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2nd Sep 2016 13:59:07
Thanks for voting!
I may think he's lost the plot in his personal life, but I've still booked tickets to see the movie of the RS's Cuba stadium gig on 23rd September! oh well....
19th Jul 2016 12:30:36
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kids are very good at adapting to situations.... however i bet the child will not want him picking him up from school !! ha
17th Jul 2016 23:11:22
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There's always been something wrong with Jagger. Can't abide him.
Response from Wilf made on 18th Jul 2016 07:19:30
I think he is a musical genius and one of a few people who started the 60s culture revolution. An amazing band the Rolling Stones that still is going strong today
Response from KEITH_WL made on 18th Jul 2016 12:17:00
Well Lionel we can agree on this. I only ever quite liked one Rolling Stones song and I can't remember now which it was. I admit that my preferences lie with classical music but I'm not a complete square - I do like the Beatles and Elvis.
Response from Lionel made on 18th Jul 2016 12:31:50
Yes Keith, we agree on classical music. But I'll admit the music of Paul Simon has a significant appeal. His father was a classical musician and seeming passed it on to Paul. Art Garfunkel's counter tenor is just beautiful.

As far as Jagger is concerned he may be bordering on the condition of genius, but so often genius tends to madness.
Response from anf1408 made on 18th Jul 2016 14:02:56
I'm with you Lionel when it comes to the music of Simon and Garfunkel. It takes true genius to write a song as evocative as "Homeward Bound" whilst sitting at Widnes station (allegedly).

The lyrics are, for me, what really sets their music apart from others of that era. Simon and Garfunkel's emergence coincided with the countercultural movement which grew during the second half of the 60s and the messages within their songs refelected the disaffection of many of the young people of that time. Among my favourite films is The Graduate and one of the main reasons for this is the use of "The Sound of Silence" and "Mrs Robinson" to perfectly verbalise Benjamin Braddock's thoughts and feelings.

When it comes to the Mick Jagger, I'm more of an admirer of his longevity than a fan of his music. Whilst it's true the Rolling Stones were a major influence on 60s culture, many of their earliest songs were re-workings of old American Blues music so their main contribution was to introduce that style of music to the UK. The Beatles, on the other hand, played a major role in introducing British 60s culture to the rest of the world by being at the forefront of the 'British Invasion'.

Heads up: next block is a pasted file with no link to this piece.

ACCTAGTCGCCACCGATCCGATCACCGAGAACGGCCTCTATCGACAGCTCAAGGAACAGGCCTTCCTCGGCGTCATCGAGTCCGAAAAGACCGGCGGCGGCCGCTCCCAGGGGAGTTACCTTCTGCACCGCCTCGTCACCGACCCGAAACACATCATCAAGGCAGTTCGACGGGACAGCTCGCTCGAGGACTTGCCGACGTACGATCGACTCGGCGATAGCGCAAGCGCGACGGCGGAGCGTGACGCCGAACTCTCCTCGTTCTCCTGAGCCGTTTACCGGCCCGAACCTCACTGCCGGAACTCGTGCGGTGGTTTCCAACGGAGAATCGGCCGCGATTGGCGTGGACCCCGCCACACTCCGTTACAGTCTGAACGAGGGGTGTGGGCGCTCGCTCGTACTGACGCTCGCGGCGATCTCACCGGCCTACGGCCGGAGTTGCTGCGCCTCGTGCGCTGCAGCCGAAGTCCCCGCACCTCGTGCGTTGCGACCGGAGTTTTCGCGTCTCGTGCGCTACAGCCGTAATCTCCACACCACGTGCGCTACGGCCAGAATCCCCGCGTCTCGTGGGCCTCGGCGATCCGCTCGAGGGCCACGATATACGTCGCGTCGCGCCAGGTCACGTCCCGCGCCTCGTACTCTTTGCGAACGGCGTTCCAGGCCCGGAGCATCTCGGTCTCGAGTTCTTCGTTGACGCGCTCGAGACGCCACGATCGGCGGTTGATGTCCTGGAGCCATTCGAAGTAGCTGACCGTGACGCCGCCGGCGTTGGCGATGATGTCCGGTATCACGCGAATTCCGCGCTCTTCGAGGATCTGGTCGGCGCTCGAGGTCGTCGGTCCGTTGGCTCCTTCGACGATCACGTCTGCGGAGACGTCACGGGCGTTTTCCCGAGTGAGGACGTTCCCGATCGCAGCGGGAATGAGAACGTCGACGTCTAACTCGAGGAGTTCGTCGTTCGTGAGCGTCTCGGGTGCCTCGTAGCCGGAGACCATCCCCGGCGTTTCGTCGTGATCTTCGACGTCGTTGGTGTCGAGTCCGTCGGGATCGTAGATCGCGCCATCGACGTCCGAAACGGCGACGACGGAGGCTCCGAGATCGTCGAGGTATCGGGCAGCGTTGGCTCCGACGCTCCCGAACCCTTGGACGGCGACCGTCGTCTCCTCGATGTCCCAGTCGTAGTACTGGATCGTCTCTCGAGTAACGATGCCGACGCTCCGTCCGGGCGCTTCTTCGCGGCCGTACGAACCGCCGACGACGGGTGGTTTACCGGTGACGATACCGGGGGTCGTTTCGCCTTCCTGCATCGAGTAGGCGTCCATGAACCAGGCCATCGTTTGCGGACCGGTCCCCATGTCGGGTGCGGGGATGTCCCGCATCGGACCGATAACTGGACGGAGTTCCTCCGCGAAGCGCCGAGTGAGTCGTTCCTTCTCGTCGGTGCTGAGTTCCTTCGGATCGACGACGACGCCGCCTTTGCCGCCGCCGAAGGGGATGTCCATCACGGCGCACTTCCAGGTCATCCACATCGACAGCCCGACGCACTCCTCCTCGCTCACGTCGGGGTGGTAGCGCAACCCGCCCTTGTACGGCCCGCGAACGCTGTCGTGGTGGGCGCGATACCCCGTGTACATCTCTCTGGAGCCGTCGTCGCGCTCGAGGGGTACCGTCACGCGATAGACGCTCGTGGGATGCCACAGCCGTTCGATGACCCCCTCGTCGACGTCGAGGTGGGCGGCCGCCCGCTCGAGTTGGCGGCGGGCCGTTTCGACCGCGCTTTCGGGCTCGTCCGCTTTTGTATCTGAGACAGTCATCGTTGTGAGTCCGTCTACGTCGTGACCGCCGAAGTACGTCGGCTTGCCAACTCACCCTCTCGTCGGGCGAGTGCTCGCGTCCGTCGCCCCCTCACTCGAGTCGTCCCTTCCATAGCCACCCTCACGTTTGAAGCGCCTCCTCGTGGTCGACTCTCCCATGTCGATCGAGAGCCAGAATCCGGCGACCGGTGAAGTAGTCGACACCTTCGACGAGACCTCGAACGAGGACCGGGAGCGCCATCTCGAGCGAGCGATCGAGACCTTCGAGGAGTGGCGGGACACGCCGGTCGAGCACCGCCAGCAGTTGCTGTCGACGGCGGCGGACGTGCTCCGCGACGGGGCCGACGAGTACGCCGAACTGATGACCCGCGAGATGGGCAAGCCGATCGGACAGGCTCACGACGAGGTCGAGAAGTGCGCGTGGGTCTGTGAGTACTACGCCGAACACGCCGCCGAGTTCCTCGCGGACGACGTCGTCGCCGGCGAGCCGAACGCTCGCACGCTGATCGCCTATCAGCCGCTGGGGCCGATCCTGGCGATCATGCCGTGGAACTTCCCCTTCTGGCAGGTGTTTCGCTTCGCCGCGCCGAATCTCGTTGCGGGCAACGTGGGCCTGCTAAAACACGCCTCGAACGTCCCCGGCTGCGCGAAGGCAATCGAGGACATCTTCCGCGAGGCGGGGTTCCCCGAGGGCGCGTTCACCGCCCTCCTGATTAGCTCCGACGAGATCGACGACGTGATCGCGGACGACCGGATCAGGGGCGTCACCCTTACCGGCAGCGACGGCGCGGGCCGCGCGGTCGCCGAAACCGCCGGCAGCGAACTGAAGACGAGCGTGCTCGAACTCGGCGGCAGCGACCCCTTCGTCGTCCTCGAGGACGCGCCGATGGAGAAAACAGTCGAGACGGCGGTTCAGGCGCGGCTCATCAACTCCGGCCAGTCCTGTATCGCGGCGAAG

Response from Lionel made on 18th Jul 2016 15:55:35
I've been convinced for a very long time the fact Paul Simon was schooled in music and composition by his father (he said that in a Letterman interview) is the reason he always writes material that falls into the category of music, rather than the soul assaulting, tuneless four chords of most others on the music scene, even today.

To watch him and his brother Ed play Davey Graham's superb guitar instrumental, Anji (it's on YouTube), one realises these Simon boys are close to guitar virtuosos!

Simon is a poet from the heart. The voice of a protest generation, my generation, many of whom were terrified the West was headed into another World War, the third in a century. I was at the Grosvenor Square protest in August 1968, against the Vietnam War.

The finest interpreter of Simon's music and lyrics is Art Garfunkel. My wife and I travelled to Hyde Park for their re-union concert in, I think, 2005. A beautifully warm summer's evening; five thousand people in an enclosure and one hundred and fifty thousand outside it. At the end ten of thousand strolled across Hyde Park to Knightsbridge Tube station. There were police everywhere, just standing around looking bored. We were all just too good natured to cause trouble.

For me an early song became the definitive S & G. Emily's Song. Garfunkel's soaring counter tenor with Simon's discrete accompaniment set's the tone for much of their later work. But, also, it reminds me of an early girl friend from school, a leggy blonde. Warm, affectionate and very intelligent. We met in 1963 and are still friends to this day!